How to Tell if You’re Being Catfished

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Online romance isn’t uncommon. There are over 44 million people using online dating services like dating apps, social media sites, and dating sites in 2022.¹ Unfortunately, not everyone online is how they appear. The gorgeous online friend you’ve been talking to may be complete fiction.

You don’t need Nev Schulman and the Catfish team or a private investigator to sniff out a fake identity. Though none of these things is a 100% guarantee that the person is a catfish, here are some red flags that can signal you’re being catfished.

How to tell if you’re being catfished

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1. They won’t facetime

Catfishers won't facetime or will hide their face.

The easiest way to tell if you’re talking to the person you think you’re talking to is by, well, looking at them. Catfishers know that the best way to keep their secret identity is to keep their real face hidden. If they won’t video chat and make some excuse like their camera is broken, run.

Watch out for darkness

Sometimes, these con artists will facetime but will hide their face by only videoing in a dark room.

2. They won’t talk on the phone


Not talking on the phone is a big red flag. What are they trying to hide? Why don’t they want to talk? Of course, they may just hate talking on the phone, but still, be wary.

3. They ask for money


Asking for money is a huge red flag. Even if they don’t come right out and ask you for money, be wary of anyone that consistently talks about their poor financial situation. They could be hinting around, trying to get you to offer up some cash.

4. Their life story keeps changing


Did they say their mother died years ago? And then they mentioned talking to her just the other day? Inconsistencies in stories are a common sign of a potential catfish. As Judge Judy often says, it's easy to keep the facts straight when you’re telling the truth.

5. They won’t meet you in real life


Just like with a video call, refusing to show their face in person is a huge red flag. Sure, sometimes a person won’t meet because they have social anxiety or they’re worried for their own safety. If they plan to meet with you and then cancel repeatedly, though, it’s probably best to assume they’re catfishing and move on.

6. They’re using someone else’s photos


This one can be tricky, but checking photos isn’t too hard. All you need to do is a reverse image search. Some free reverse image search tools are Google Image Search, and TinyEye.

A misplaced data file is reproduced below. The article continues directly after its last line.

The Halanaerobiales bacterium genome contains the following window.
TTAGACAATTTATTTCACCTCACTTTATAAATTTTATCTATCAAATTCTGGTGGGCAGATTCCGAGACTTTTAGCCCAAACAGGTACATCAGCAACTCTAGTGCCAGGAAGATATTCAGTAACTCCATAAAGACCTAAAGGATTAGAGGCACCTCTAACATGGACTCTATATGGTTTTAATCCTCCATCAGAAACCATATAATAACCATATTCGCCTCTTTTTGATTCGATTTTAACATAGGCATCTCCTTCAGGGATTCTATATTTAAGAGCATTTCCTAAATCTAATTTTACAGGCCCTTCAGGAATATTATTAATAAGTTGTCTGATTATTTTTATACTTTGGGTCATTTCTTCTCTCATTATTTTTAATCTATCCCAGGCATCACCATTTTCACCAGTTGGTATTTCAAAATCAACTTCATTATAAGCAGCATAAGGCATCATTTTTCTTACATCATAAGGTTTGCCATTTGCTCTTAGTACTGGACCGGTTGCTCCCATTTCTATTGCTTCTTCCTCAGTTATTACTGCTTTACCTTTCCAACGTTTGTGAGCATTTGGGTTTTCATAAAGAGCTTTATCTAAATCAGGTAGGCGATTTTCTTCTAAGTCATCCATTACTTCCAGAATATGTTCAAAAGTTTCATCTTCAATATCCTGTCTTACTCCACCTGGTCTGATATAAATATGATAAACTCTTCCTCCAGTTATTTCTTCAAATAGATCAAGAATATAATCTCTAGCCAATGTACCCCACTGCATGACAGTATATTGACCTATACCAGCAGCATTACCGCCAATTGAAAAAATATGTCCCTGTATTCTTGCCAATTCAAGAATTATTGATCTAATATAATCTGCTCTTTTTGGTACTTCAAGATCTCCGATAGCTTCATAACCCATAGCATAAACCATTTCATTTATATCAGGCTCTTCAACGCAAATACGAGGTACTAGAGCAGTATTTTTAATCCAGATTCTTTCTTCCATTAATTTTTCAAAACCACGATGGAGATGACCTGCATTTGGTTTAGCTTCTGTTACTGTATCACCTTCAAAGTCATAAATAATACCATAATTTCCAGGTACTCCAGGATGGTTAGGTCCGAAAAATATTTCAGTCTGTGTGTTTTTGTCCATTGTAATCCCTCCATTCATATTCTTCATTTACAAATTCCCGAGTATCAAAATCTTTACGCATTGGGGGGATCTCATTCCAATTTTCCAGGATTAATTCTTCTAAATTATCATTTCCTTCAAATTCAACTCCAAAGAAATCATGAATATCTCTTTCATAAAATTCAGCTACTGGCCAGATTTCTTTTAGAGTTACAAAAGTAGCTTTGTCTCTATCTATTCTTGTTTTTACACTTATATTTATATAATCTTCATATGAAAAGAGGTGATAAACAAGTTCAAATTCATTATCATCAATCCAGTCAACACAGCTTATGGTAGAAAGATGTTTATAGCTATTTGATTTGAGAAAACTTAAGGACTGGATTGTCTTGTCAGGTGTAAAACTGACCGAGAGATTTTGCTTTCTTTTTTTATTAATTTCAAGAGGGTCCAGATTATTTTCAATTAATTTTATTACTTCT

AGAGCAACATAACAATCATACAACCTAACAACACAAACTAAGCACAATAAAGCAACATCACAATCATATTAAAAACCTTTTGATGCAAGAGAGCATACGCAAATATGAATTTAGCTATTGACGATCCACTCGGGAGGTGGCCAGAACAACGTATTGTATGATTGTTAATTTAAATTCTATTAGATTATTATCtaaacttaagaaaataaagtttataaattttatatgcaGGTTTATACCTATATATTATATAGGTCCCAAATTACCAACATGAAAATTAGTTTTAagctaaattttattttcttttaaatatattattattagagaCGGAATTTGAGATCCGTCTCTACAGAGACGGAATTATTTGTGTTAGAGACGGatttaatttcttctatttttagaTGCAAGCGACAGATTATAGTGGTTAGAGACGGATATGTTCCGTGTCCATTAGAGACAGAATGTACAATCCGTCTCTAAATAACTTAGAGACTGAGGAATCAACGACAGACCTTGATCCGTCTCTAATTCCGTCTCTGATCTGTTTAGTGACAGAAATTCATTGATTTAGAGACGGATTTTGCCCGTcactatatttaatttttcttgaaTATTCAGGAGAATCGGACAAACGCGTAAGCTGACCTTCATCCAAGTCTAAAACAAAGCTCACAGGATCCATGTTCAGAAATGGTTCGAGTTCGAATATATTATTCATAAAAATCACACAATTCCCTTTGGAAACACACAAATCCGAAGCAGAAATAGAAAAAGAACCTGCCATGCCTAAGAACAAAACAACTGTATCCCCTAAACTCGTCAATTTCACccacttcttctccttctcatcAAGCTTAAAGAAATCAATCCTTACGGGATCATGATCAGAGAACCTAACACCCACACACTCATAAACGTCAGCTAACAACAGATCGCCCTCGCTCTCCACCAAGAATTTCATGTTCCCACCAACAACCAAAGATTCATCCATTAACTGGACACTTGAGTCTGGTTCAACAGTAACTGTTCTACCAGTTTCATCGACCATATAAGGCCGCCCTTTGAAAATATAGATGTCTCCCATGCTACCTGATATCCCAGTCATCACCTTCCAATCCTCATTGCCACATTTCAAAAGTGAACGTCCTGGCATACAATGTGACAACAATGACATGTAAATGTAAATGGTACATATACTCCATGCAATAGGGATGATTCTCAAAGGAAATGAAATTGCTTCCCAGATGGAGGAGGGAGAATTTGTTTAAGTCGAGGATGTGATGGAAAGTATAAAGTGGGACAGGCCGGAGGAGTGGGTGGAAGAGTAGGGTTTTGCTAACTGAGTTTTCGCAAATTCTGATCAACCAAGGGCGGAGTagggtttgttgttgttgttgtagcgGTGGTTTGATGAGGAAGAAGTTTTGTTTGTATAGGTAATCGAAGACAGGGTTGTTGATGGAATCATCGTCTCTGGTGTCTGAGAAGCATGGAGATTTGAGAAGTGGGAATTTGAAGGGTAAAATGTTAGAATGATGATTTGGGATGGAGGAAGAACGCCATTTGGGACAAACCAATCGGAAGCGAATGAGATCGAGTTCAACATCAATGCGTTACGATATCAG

Just upload their profile picture, and the site will check if the image is posted elsewhere online. Look for social media accounts with the picture and a different name. If who you’re talking to is a real person, any accounts that pop up with the image should match the information they give you. This doesn’t guarantee they are real, but along with the other tips here, it can help you verify their identity.

7. They’re out of your league


We’re not saying anything is wrong with you. You’re great and you will find an awesome romantic relationship. But if someone claiming to be a supermodel, movie star, rapper, or other famous person sends you a DM, most likely they’re a catfish. 100%. Don’t be a victim of a catfishing scam.


Someone who pretends to be someone else online using a fake profile. Typically, they use fake photos and names.

There are a lot of reasons. Sometimes people do it just to be cruel, but often they use it as an escape from their real lives. Scammers will also use catfishing to get nice people to send them money or to steal personal information.

Simply by realizing they’re a catfish (using our tips above, of course). Once you’ve made the discovery, block them on all social media and be wary that they may make new accounts under new names to lure you back in.

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  1. S. Dixon, Statista, “Online dating in the United States - Statistics & Facts,” February 8, 2022. Accessed August 18, 2022.
Alina Bradford
Written by
Alina Bradford
Alina is a safety and security expert that has contributed her insights to CNET, CBS, Digital Trends, MTV, Top Ten Reviews, and many others. Her goal is to make safety and security gadgets less mystifying one article at a time. In the early 2000s, Alina worked as a volunteer firefighter, earning her first responder certification and paving the way to her current career. Her activities aren’t nearly as dangerous today. Her hobbies include fixing up her 100-year-old house, doing artsy stuff, and going to the lake with her family.

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